The ladies in the row behind me on the plane were talking about the spa appointments awaiting them at their destination and I couldn’t help but smile at the dichotomy between their trip and mine.
Seven days ago we arrived in Olepolos Kenya at 3am. The flight from Asheville, 39 hours earlier, had been the first of three flights. There were 11 bags between the three of us, eight of which were filled to the brim with medical supplies for the Health Post. I packed all of my clothes into a backpack with a second backpack of food and computer equipment as a carry-on. Jono crammed my backpack, sleeping bag and running shoes into one of the bags of medical supplies, we paid the $800 fee for the checked bags, and off we went.
The Health Post sits within the compound of a school built by the UK charity, Osiligi. The Post consists of four rooms where we would live, work and sleep for the next two weeks. That first morning we awoke at 8am to the sound of the children singing around the flag pole just outside our front door to begin their day of school. Because Christmas vacation would start on Wednesday, we quickly unpacked and organized the Health Post to hold the first Children’s Health Day on Tuesday.
Some of the children were underweight, but for the most part they were in good health. One class was in the middle of a chicken pox outbreak, another class had runny noses, but all but 3 of the children had extraordinary eyesight – something we learned is common in this area. Some of them could read the very last line of our eye chart.
The school’s graduation ceremony was held on Wednesday. Each class gave a presentation – a play, or singing and dancing. They wore matching outfits with beads and silver charms that clinked when they danced. As I watched them I realized we were witnessing the traditions of this land being practiced by this next generation of Maasai. Some of their traditions should be buried in a hole as deep as the very core of this earth and forgotten forever, but the singing, dancing and the boys jumping the highest they can to attract the prettiest wife, these are priceless.
Children who had earned top grades in their class were presented with awards of cups, bowls, rulers, toy trucks and soap. The ceremony ended with a delightful demonstration by one of the teachers on how to use the soap.
At the end of the day’s events, we assisted the Osiligi charity in distributing a gift of food to the parents. Kenya has suffered from severe drought for over a year. Without rain the grass does not grow and the cattle do not eat. Many families have lost more than half their cattle, which has put the community in deep poverty. This donation of food included sugar, cornmeal, flour, lard, tea, and one cabbage. Simple you might say, but there were smiles on every face, including ours.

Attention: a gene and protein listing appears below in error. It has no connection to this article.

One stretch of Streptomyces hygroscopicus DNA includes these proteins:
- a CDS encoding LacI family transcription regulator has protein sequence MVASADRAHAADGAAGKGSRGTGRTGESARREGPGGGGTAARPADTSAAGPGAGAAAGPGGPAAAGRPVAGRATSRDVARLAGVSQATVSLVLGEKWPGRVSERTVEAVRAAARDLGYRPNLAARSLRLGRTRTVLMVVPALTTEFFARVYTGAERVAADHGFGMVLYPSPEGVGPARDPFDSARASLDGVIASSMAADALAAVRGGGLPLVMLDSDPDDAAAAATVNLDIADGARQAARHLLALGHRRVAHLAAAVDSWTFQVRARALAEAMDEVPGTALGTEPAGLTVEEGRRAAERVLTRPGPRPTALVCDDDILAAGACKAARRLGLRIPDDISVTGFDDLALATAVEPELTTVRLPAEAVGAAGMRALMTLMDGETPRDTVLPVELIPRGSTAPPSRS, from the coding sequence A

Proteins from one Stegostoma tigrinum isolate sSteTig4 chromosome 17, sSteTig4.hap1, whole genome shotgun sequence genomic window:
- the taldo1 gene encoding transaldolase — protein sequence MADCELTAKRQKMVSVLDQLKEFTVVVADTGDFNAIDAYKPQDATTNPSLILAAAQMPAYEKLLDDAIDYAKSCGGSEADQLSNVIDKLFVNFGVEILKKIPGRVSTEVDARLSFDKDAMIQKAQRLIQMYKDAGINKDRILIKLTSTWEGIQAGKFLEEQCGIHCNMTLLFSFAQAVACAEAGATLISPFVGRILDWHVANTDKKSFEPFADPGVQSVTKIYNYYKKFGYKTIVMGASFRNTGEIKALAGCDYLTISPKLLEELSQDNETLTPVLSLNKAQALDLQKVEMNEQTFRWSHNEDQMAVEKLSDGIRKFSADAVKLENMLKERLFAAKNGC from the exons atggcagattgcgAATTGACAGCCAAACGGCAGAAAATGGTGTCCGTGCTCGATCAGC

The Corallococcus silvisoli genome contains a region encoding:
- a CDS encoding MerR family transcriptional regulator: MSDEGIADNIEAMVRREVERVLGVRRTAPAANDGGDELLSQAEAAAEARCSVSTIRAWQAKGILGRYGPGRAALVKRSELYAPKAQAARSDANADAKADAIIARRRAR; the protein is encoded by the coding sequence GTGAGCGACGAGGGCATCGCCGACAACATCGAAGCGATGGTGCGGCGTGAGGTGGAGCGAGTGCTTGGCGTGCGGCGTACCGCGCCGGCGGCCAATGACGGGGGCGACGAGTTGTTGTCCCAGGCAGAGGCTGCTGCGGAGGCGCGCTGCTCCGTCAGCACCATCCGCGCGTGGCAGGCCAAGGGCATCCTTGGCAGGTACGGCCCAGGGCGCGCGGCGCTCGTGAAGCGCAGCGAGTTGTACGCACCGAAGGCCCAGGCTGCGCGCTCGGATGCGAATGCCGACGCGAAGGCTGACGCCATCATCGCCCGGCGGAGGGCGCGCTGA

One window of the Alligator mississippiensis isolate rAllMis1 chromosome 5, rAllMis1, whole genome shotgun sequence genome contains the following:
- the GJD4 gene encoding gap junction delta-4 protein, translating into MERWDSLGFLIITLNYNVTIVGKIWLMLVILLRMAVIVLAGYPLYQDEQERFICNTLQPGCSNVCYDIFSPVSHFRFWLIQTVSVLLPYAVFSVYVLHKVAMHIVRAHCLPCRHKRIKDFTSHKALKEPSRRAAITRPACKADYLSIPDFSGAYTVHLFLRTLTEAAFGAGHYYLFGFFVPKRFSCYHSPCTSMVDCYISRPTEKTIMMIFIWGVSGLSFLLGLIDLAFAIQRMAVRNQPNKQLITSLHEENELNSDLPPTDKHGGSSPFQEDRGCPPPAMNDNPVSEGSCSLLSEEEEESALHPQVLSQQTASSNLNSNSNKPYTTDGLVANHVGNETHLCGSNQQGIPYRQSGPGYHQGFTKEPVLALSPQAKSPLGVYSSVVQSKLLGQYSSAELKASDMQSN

Life in Kenya has been an adjustment. There is solar power at the school, but cloudy days give new meaning to conservation. We use the largest room in the Post as our kitchen/gathering area/office/clinic, the surgery room is Jono’s bedroom, a storage room is Karl’s, and the doctor’s office is mine. There is a shower (no hot water), but the latrine is on the back side of the complex. The wind howls at night worse than a hurricane but the days are generally warm.
Last week Karl began teaching a First Responder course to four candidates from the local community, Jono has made a gazillion trips into town for supplies, and my primary job has been to create a patient database system. Our days are very busy, but eventually we have all had moments of homesickness. The more I learn about the Maasai, however, the more I realize we can make a difference here. Education is the missing link, and they crave knowledge.
On Sunday we went to the local church to promote Thursday’s Community Health Day. The Minister’s wife pulled us aside and pleaded with us to provide a class on Women’s Health. She’s invited all of her friends and Jono and I will take turns teaching them basic CPR and discussing women’s health issues.
Today Jono and I are working with the First Responder class while Karl begins mapping the homes in the community. Tuesday will be my turn to map the communities, some of which are five miles away.
After dinner Sunday night we divided up all the tasks left to be accomplished and realized a week is hardly enough time left to finish. Jono decided he could spend several months a year here and several months at the clinic in Belize and be happy going back and forth all year. Karl wishes he had organized his trip differently so that he could spend at least two more weeks here in Kenya. For me, this is a fabulous experience and there is much more I would like to contribute, but when the time comes I think I will be ready for the long journey back home.